championship with birdies on the final three holes. Playing for the first time
in America, Kim started the final round five shots behind Shibuno. Kim rolled
in putts of 4 feet, 18 inches and 7 feet, respectively on the championship’s
last three holes to shoot a final round 4-under 67. That tied the best score of
the week, and she matched the all-time record for the largest comeback in U.S.
Women’s Open history.
“I still can’t really soak in that I’m the champion,” said Kim, who
plays mostly on the LPGA of Korea. “But I’m really glad – and through COVID-19
we had a lot of difficulties – but glad we had the U.S. Women’s Open held in
Houston. It was a great win.”
It was a great showing for Champions, too. Despite inclement
weather that brought softer conditions than desired, players loved both the
Cypress Creek and Jackrabbit Courses, as well as the hospitality rolled out
from Jackie and Robin Burke, their staff, the golf committee and volunteers.
“I think both golf courses are tremendous,” said Bronte Law, who
finished T30. “They both challenge you in so many ways, and that’s exactly the
epitome of a U.S. Open. I think the club and USGA did a great job despite
everything that was thrown at them this week. It’s been a pleasure to be here.”
As with most world-class championships, the golf became more
difficult as the event progressed. There were 21 players under par through 18 holes.
After 36 holes, there were six players in red figures. The final two rounds
were played on Cypress Creek, and only three players remained under par through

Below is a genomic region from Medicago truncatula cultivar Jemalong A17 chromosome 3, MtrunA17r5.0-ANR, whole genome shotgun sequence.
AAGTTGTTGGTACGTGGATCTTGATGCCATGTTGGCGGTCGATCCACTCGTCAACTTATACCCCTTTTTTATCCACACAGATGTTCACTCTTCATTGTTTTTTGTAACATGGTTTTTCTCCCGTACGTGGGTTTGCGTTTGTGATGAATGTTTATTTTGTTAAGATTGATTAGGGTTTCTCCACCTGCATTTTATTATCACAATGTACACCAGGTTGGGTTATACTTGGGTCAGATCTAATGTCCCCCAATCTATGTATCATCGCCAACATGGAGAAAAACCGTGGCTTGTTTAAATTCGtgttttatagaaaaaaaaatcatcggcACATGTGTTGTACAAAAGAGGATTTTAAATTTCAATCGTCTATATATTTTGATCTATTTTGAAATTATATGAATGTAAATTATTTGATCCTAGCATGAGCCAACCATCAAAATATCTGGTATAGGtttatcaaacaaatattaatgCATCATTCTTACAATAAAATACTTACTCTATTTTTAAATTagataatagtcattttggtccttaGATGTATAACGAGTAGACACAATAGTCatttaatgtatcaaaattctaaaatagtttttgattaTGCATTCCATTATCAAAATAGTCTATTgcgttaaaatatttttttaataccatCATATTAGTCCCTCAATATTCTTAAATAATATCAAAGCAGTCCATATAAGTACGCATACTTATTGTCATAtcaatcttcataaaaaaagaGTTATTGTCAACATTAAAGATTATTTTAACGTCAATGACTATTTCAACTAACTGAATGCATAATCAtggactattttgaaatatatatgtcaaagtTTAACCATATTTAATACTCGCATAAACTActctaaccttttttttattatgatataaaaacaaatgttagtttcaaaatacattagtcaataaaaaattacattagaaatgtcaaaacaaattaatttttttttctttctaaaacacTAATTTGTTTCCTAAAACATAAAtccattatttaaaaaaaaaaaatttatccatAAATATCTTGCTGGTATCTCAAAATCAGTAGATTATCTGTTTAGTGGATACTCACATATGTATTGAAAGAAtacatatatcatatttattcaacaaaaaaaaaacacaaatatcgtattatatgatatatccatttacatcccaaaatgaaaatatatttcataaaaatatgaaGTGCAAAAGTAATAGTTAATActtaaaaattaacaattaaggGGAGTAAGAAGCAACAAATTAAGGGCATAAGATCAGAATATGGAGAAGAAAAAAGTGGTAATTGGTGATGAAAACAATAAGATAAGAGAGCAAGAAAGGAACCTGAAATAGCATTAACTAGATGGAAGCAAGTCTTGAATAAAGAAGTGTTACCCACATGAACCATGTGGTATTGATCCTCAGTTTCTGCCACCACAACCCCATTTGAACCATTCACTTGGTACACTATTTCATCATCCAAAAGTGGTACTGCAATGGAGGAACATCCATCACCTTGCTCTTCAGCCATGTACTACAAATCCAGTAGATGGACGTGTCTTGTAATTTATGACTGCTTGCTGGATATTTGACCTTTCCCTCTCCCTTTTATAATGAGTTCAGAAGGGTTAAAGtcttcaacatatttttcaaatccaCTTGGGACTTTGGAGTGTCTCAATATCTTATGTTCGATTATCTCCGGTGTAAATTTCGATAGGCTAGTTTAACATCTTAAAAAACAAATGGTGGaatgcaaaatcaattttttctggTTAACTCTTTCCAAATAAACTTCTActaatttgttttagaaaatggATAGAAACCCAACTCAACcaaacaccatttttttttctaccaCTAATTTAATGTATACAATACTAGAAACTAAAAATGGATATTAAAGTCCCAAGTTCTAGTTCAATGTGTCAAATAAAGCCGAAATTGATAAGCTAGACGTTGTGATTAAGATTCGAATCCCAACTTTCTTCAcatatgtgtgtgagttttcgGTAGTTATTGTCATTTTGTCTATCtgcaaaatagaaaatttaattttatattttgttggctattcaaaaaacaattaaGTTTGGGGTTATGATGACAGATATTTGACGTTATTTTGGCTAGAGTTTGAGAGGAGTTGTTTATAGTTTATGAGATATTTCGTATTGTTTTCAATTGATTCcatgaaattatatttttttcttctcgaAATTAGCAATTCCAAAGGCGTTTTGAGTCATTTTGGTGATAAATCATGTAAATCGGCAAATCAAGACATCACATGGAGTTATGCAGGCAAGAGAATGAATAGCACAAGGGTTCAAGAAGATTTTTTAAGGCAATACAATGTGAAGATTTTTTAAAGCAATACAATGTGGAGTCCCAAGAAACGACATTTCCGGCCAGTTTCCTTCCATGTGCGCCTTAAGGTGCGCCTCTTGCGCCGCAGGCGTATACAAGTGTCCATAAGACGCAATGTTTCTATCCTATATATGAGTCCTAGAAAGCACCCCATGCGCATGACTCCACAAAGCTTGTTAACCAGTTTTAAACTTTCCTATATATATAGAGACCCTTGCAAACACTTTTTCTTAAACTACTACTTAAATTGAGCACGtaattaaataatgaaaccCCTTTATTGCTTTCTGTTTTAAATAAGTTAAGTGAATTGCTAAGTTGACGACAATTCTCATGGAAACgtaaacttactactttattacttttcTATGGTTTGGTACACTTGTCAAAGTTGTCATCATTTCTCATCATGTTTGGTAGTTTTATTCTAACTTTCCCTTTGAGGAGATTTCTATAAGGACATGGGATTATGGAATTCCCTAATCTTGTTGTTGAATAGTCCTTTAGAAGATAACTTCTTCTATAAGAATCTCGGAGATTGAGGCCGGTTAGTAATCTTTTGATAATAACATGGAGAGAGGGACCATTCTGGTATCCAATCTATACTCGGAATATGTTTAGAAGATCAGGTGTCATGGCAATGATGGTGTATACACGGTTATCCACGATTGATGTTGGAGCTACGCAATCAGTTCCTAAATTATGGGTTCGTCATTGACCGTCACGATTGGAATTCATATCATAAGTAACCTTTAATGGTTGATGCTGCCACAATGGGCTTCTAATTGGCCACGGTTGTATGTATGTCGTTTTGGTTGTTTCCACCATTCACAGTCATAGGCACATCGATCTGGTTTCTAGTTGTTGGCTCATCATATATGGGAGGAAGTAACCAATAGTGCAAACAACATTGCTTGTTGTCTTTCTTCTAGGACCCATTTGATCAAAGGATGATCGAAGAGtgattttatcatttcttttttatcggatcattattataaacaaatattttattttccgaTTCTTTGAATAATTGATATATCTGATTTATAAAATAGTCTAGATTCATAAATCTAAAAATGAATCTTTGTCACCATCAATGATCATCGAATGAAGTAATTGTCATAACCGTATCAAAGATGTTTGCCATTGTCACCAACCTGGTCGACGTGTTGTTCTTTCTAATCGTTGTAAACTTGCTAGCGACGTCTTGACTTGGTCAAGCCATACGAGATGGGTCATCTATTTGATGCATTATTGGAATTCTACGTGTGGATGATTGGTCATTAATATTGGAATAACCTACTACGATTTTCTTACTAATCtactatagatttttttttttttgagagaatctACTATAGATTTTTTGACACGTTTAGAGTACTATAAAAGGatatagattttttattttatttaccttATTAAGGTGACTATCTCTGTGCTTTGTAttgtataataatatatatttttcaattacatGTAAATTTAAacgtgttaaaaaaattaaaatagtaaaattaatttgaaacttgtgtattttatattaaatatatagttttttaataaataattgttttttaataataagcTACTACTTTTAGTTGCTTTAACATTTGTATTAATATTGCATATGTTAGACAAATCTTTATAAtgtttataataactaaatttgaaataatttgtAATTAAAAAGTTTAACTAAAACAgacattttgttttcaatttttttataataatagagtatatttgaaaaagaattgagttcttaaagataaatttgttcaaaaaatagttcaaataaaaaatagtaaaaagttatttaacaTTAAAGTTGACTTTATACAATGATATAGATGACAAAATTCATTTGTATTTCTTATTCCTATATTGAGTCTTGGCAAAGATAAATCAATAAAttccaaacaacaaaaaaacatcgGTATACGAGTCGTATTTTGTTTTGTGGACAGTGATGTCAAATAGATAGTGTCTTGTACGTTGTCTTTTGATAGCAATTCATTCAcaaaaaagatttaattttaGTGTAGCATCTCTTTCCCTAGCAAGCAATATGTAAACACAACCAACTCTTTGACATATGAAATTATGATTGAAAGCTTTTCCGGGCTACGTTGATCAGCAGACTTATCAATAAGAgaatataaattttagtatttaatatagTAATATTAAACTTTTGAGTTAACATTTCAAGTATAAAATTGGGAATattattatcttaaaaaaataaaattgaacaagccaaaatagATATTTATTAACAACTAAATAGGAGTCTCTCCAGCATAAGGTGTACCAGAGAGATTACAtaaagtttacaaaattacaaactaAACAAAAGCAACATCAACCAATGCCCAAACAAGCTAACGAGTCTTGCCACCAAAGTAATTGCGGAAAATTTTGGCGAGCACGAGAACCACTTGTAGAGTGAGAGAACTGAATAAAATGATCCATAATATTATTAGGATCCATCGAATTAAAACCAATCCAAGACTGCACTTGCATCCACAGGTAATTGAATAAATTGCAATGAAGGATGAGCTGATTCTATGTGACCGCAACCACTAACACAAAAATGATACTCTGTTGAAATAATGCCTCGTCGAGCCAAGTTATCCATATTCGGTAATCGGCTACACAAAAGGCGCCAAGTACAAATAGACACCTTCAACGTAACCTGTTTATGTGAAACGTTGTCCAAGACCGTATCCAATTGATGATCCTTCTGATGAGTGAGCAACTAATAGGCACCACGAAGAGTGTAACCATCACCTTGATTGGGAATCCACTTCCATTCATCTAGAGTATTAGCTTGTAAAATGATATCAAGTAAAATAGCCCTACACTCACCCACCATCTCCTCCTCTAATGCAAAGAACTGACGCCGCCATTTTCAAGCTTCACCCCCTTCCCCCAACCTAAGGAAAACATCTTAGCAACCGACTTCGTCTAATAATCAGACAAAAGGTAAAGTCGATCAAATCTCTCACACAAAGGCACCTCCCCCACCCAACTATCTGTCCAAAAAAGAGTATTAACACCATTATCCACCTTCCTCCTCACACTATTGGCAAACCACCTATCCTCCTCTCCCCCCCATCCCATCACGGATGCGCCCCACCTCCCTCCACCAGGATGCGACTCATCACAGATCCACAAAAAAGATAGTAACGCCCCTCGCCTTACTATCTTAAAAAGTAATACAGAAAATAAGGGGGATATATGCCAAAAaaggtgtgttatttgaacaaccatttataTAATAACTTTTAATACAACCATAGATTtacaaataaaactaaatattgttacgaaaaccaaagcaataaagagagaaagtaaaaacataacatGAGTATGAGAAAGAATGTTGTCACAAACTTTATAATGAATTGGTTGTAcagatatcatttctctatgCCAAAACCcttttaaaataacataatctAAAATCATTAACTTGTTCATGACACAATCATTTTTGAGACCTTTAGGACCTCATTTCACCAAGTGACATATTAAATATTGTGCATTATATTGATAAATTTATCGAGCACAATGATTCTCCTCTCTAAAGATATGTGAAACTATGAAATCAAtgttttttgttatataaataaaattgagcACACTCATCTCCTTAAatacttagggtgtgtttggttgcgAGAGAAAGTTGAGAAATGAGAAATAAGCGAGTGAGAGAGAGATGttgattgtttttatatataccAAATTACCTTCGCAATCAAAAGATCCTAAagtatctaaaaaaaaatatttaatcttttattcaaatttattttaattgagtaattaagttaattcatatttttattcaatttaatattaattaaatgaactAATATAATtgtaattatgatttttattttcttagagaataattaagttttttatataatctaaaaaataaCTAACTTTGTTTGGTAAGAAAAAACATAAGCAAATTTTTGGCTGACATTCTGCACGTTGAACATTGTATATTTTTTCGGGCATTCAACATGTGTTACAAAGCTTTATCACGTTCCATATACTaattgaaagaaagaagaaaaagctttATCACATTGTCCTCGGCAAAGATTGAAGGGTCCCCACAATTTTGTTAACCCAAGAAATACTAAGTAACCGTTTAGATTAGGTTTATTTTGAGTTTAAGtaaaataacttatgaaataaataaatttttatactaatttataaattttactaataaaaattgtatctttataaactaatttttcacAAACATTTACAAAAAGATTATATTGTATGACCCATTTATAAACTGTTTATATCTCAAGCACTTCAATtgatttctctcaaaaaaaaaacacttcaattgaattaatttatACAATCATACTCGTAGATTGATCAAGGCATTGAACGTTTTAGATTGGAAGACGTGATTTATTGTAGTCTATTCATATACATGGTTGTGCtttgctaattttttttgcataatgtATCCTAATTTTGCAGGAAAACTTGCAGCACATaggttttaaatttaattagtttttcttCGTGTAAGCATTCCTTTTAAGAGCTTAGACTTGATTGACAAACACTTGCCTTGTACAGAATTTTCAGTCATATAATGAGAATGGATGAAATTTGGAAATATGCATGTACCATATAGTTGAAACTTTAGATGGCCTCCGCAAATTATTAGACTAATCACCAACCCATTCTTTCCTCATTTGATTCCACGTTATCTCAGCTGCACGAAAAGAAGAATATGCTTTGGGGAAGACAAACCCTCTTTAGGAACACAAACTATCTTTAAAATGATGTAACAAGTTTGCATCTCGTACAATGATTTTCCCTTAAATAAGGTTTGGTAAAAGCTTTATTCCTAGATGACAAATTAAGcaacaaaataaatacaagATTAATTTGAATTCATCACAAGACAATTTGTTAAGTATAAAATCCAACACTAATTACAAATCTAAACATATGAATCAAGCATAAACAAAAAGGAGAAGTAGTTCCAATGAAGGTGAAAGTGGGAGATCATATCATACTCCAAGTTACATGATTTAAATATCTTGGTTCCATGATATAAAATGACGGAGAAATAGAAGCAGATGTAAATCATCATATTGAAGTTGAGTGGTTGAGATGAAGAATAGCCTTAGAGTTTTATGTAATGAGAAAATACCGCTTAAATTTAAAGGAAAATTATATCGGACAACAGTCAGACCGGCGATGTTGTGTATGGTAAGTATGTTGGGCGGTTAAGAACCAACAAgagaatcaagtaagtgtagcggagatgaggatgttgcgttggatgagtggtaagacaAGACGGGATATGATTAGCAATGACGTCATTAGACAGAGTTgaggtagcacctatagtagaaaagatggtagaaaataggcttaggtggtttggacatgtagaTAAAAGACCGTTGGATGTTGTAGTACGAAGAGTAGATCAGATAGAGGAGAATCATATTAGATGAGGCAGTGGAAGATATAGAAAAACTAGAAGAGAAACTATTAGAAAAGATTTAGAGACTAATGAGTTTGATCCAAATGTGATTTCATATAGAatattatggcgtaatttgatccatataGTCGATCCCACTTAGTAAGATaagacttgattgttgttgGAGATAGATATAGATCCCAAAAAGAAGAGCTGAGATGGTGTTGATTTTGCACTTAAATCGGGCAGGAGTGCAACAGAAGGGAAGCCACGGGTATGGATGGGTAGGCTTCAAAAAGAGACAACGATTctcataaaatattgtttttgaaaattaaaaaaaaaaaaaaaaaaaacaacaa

54 and 72 holes.
“As a kid
growing up, this was where you wanted to come play,” said two-time Major
Champion Stacy Lewis, who grew up nearby Champions in The Woodlands and finished
T44. “When you got the opportunity, you jumped on it. It’s amazing what they’ve
done for the women’s game. Robin was the one who really wanted us here. Her
drive is why we’re here playing this week. Jackie obviously is very supportive
of that. Robin’s commitment to the women’s game is extraordinary, and she is in
a position to make a difference and influence people. Giving all of us this
opportunity is really amazing.”
the best women golfers in the world, the spotlight shone brightest on Champions
and the Burkes. Rightfully so, too.
husband-and-wife duo in the Texas Hall of Fame, there isn’t a living couple in
America who has worked harder than the Burkes to promote championship golf.
Jackie won 16 times on the PGA Tour and captured both the 1956 Masters and PGA
Championship. At 97, the World Golf Hall of Famer is the oldest living major
is a two-time Women’s Texas Amateur champion (1990, ’91). She also won the
Women’s Southern Amateur in 1992 and 2001. She racked up eight Greater Houston
Women’s City Amateur titles and was the runner-up at the 1997 U.S. Women’s
Amateur. Robin Burke helped the U.S. win its first Curtis Cup in 1998, and she
captained the American Team in 2016.
Jack Burke partnered with three-time Masters champion Jimmy
Demaret to create the iconic golf club in far northwest Houston. Since then,
Champions has hosted a U.S. Open (1969, won by Orville Moody), a Ryder Cup
(1967, a U.S. Team victory), a U.S. Amateur (1993, won by John Harris), several
PGA Tour Championships (Tiger Woods won in 1999, David Duval in ’97), two U.S.
Women’s Mid-Amateur championships (1998 and 2017, respectively won by Virginia
Derby Grimes and Kelsey Chugg) and now a monumental U.S. Women’s Open.